A short time ago I received an e-mail from a gentleman named Bailey, letting me know about his new backyard farming site. I hate to say it, but given the fact that he was requesting a link exchange without having contacted me before, I suspected I wasn’t going to be all that impressed with his site (I’ve become skeptical in my old age – haha).
I was definitely wrong, and I’m really glad I took the time to check out the site!
When I visited Ecoyardfarming.com, I quickly realized that Bailey and myself have a lot of similar interests! His website covers a wide array of topics – all of them near and dear to my heart! Aside from the overall theme of backyard farming, Bailey writes specifically about vermicomposting, aquaponics and mushroom growing, just to name a few of the topic areas.
Here is a blurb from his Home page:
My purpose in creating this site is to share my experiences and knowledge in growing and cultivating a variety of “backyard” foods in an organic and ecologically friendly manner. I will be introducing some fun and exciting new areas of food production that most folks have never heard of!
Stay tuned as I will be posting regularly on ways to grow a variety of foods that are healthier and tastier, have greater yields in less space, are chemical free, protect and enhance the environment, and are cheap and rewarding to grow. My own Florida backyard will be “the laboratory” to experiment with a variety of exciting new “backyard farming” adventures. Of course, many of these ideas are applicable on a larger farming operation and not just restricted to a backyard “home grown” setting.
I am particularly interested in the idea of permaculture, wherein a number of “inputs” and “outputs” of the farming (and property maintenance) process are utilized in such a way that practically nothing goes to waste. It is imperative that we get back to a sustainable approach to living (if we desire to save both nature and ourselves).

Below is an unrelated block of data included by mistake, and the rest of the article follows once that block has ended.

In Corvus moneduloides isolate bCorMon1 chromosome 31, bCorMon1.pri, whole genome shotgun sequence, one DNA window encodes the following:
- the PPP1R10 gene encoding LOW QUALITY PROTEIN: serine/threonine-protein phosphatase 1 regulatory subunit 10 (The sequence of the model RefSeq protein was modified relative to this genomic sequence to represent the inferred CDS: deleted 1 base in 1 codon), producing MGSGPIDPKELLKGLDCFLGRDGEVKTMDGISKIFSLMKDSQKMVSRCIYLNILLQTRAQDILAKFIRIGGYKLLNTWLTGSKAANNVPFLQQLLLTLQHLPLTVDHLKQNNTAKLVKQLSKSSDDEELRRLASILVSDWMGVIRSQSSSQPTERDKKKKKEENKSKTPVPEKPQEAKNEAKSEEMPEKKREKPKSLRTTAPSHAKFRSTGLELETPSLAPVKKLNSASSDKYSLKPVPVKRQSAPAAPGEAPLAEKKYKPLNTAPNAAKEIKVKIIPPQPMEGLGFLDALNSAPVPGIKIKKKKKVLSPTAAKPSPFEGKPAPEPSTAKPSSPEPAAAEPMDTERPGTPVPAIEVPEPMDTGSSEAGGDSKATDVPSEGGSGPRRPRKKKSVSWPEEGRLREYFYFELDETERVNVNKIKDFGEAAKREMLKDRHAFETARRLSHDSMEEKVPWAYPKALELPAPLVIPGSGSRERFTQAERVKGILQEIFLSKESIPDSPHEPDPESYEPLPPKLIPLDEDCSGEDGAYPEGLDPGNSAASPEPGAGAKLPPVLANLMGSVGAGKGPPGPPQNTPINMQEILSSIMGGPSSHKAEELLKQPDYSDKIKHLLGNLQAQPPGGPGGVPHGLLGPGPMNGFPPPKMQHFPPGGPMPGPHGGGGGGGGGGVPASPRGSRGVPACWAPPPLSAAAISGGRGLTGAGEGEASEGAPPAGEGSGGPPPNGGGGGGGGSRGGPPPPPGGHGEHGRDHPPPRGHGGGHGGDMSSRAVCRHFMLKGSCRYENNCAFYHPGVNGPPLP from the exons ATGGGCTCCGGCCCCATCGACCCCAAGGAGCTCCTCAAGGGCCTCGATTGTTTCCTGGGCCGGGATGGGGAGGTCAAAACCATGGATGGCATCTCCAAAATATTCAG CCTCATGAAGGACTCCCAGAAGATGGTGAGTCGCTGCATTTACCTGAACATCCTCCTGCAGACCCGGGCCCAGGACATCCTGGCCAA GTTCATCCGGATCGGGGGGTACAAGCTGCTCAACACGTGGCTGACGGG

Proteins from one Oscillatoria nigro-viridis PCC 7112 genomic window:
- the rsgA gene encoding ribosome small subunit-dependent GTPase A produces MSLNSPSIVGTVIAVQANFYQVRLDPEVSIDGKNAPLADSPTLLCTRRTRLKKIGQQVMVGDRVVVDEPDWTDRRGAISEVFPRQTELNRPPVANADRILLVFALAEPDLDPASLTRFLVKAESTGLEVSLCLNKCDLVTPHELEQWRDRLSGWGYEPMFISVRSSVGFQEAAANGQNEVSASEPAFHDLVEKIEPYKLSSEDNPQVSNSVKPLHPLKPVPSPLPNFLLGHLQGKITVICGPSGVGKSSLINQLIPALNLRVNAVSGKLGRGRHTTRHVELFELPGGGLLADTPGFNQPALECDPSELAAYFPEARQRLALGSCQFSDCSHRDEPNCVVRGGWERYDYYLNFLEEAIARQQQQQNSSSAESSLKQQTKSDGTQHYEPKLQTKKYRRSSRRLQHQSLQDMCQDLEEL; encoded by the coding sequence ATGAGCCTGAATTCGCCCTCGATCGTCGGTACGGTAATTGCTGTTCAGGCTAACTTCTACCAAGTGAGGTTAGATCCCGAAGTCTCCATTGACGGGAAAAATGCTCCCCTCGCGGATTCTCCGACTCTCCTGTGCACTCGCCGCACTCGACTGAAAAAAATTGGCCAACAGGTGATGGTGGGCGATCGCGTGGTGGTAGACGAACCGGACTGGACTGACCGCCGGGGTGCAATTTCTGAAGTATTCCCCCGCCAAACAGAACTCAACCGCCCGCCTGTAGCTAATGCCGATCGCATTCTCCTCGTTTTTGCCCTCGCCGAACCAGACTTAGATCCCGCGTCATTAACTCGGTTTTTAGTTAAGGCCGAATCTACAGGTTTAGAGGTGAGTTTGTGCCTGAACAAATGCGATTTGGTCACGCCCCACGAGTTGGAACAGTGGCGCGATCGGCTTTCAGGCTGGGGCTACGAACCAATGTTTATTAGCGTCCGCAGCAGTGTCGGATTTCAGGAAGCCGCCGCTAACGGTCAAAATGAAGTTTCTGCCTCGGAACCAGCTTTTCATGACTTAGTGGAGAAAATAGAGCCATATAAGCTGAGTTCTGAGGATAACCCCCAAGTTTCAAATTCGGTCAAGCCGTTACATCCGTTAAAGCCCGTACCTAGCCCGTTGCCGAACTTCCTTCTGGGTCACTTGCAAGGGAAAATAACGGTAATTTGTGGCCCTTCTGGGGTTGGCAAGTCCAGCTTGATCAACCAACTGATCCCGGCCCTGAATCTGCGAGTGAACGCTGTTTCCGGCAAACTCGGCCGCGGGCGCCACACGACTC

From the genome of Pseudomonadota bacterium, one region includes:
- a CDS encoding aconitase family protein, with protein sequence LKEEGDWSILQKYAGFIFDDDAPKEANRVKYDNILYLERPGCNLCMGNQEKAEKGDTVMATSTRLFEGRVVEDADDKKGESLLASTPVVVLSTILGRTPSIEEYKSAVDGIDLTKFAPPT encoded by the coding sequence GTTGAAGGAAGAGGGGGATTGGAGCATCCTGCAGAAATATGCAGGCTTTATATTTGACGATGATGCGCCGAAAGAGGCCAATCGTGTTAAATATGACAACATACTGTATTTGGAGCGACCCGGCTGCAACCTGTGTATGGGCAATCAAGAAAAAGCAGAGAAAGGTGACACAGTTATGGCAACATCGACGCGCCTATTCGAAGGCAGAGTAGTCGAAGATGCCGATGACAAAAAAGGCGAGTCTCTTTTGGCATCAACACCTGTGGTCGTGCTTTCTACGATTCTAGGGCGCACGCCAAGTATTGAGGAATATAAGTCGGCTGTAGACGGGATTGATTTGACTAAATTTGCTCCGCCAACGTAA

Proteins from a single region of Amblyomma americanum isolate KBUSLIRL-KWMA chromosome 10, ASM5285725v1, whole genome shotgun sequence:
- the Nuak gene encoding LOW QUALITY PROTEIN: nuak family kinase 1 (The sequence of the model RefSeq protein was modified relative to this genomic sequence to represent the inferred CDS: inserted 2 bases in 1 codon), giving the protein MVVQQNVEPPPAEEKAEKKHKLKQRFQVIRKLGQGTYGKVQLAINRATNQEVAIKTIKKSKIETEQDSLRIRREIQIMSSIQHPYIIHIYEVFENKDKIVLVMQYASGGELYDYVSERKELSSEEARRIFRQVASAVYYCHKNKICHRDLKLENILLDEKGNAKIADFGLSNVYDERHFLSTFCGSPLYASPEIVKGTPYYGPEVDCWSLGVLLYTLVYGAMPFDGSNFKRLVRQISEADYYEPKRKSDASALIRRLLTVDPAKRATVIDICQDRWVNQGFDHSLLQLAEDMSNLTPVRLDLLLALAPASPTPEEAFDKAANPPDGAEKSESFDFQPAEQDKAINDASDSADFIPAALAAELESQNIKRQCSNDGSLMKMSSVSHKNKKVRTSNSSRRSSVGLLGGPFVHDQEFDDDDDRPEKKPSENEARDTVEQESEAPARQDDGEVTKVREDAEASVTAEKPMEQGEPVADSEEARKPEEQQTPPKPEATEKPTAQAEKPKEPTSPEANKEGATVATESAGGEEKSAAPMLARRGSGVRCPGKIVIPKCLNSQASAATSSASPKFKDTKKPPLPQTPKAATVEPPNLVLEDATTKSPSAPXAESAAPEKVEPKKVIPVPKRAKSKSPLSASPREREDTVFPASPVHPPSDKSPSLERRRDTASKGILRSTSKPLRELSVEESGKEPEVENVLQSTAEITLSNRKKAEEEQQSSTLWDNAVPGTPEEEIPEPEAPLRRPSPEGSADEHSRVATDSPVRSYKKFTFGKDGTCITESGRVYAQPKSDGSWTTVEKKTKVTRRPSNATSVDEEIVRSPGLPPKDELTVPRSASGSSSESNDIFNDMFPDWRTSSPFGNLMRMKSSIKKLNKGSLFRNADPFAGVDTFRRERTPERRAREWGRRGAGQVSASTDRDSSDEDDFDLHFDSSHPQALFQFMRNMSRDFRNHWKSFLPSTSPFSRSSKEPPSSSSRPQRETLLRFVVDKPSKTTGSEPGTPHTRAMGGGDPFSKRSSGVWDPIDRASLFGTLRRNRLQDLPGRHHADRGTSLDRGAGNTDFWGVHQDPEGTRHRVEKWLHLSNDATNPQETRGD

As I think I’ve mentioned previously, one of the great things about blogging is that it’s a great way to meet really interesting, like-minded individuals. Connecting with Bailey is a prime example of this, and I’m certainly glad he got in touch! I’ve added his RSS feed to my reader and am looking forward to becoming a regular reader of his blog!
If you haven’t already, I highly recommend you check out EcoYardFarming.com. I think you’ll be glad you did!
I received Patt Moreno‘s latest newsletter this morning, and was really pleased to hear about the progress she has been making with her video/tv work. She has been shooting shows for her Farmers Almanac TV series, and has been busy making online videos as well. Speaking of which, she has a five part series on indoor gardening (which I’ve embedded below). Very interesting stuff! Seeing Patti getting busy with seed planning and planting has reminded me that I really need to start thinking about this myself. I can be pretty bad with leaving things until the last minute, but this year I want to be fully prepared for an outstanding gardening season.
One thing that’s certainly going to help is moving my office down to the basement, where all my worm bins and growing supplies are. My laptop is currently sitting underneath a fluorescent grow stand (on a desk) – I’ll post some pics once I get things looking a little more to my liking (ie. once my mad scientist growth lab is set up). I wish I had made the move a long time ago! Aside from providing a nice quiet place to work, having all my compost/gardening related stuff close at hand seems to be providing extra inspiration. I’m sure it will be even better once I have some plants growing!